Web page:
Aggression is an innate behavior that evolved in the framework of defending or obtaining resources. This complex social behavior is influenced by genetic, hormonal and environmental factors. In many organisms, aggression is critical to survival but controlling and suppressing aggression in distinct contexts also has become increasingly important. In recent years, invertebrates have become increasingly useful as model systems for investigating the genetic and systems biological basis of complex social behavior. This is in part due to the diverse repertoire of behaviors exhibited by these organisms. In the accompanying video, we outline a method for analyzing aggression in Drosophila whose design encompasses important eco-ethological constraints. Details include steps for: making a fighting chamber; isolating and painting flies; adding flies to the fight chamber; and video taping fights. This approach is currently being used to identify candidate genes important in aggression and in elaborating the neuronal circuitry that underlies the output of aggression and other social behaviors.
1. Assembling the chamber walls
- Take two plain glass slides, mark the middle at the two edges and using a straight edged ruler as a guide, score the glass with the diamond cutter.
- Slide the diamond cutter back and forth a few times until you hear a scraping noise.
- Wash the glass, and holding it with two paper towels over a broken glass receptacle, apply gentle pressure close to the scored line with the scored side
facing away from you to break the slide into two halves.
- Generously apply the glass adhesive along an edge of one piece of glass and push a second piece of glass against the adhesive at a right angle to the first piece. Place down on a flat surface (aluminum foil, waxed paper or regular paper) and allow to set for at least an hour.
- After an hour, repeat the application of the adhesive step to form a square chamber and allow to harden overnight.
2. Placing the walls in a Petri dish
- Take the top of a Petri dish and fill to a depth of at least 5 mm with a heated solution of 2% agarose (microwave the agarose in deionized water until it fully dissolves).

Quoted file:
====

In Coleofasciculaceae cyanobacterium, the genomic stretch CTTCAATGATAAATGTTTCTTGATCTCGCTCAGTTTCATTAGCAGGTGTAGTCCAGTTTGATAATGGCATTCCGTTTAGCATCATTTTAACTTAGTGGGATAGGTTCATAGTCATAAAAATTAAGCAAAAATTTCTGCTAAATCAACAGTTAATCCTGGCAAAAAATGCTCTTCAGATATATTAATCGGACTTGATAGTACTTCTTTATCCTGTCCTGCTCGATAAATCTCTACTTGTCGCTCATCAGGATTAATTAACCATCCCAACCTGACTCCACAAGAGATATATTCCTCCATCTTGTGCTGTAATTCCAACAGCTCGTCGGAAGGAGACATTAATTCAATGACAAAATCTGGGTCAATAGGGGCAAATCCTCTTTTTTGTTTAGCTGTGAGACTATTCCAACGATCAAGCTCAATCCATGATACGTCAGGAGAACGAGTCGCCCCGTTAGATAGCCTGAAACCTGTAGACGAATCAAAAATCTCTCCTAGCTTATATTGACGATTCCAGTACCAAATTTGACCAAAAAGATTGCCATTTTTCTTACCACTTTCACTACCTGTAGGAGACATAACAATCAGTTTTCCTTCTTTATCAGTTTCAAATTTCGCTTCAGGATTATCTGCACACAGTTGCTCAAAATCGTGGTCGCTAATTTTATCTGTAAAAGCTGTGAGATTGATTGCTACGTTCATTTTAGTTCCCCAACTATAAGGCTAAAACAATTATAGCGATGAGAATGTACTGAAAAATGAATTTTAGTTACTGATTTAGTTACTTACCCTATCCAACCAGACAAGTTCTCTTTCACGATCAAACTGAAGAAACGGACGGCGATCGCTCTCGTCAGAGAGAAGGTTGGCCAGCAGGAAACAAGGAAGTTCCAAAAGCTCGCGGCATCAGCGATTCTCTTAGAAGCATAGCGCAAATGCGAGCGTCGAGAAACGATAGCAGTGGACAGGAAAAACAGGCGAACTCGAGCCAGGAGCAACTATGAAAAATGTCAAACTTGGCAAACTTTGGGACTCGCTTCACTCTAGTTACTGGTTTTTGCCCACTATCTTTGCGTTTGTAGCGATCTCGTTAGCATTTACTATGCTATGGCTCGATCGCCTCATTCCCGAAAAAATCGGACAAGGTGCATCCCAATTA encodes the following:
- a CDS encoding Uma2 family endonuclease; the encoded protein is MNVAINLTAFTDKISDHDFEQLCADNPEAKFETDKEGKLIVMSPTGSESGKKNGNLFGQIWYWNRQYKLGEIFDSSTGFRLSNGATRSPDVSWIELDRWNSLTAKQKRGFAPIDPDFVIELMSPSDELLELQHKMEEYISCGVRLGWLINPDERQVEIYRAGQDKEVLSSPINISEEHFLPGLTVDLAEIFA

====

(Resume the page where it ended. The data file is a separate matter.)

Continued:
- Wait a few minutes, but while still dissolved, place the walls of the chamber in the center of the dish. Take the bottom of the Petri dish, place it bottom side up. Using a flame-heated straight dissecting needle, make a set of small holes (> 1mm) in the center of the dish for ventilation. Make a larger hole (~ 4 mm diameter) slightly to the side for introducing flies to the chamber. Place a piece of removable label tape over the larger hole.
3. Making the food cup
- Heat a vial of fly food to the point where the food is melted. Use a Pasteur pipette to transfer food to a scintillation vial closures filling it to form a flat surface at the top. Be careful to avoid air bubbles and allow to cool.
- Make fresh yeast paste by grinding a small amount of dry yeast and a few drops of water in a mortar and pestle. Add more yeast or water until the consistency is thick enough to allow a small visible drop to be picked up by a toothpick and applied to the center of the food surface.
- Place the vial of food in the center of the chamber and place the bottom of the Petri dish, inverted so that the sides are up and not obscuring the view, on top of the chamber. Introduce two 3-5 day old flies by aspiration into the chamber through the larger hole in the top. Cover that hole with tape and place a piece of black filter paper with a 2 cm hole cut in it into the top dish.
- Place a desk lamp above the chamber, far enough away that it will not heat the chamber, and positioned so that it will illuminate the food surface. The entire assembly should ideally be placed in an environment with high humidity and a temperature of 22-25°C.
4. Begin videotaping through front wall of the chamber when both flies are on the foodsurface.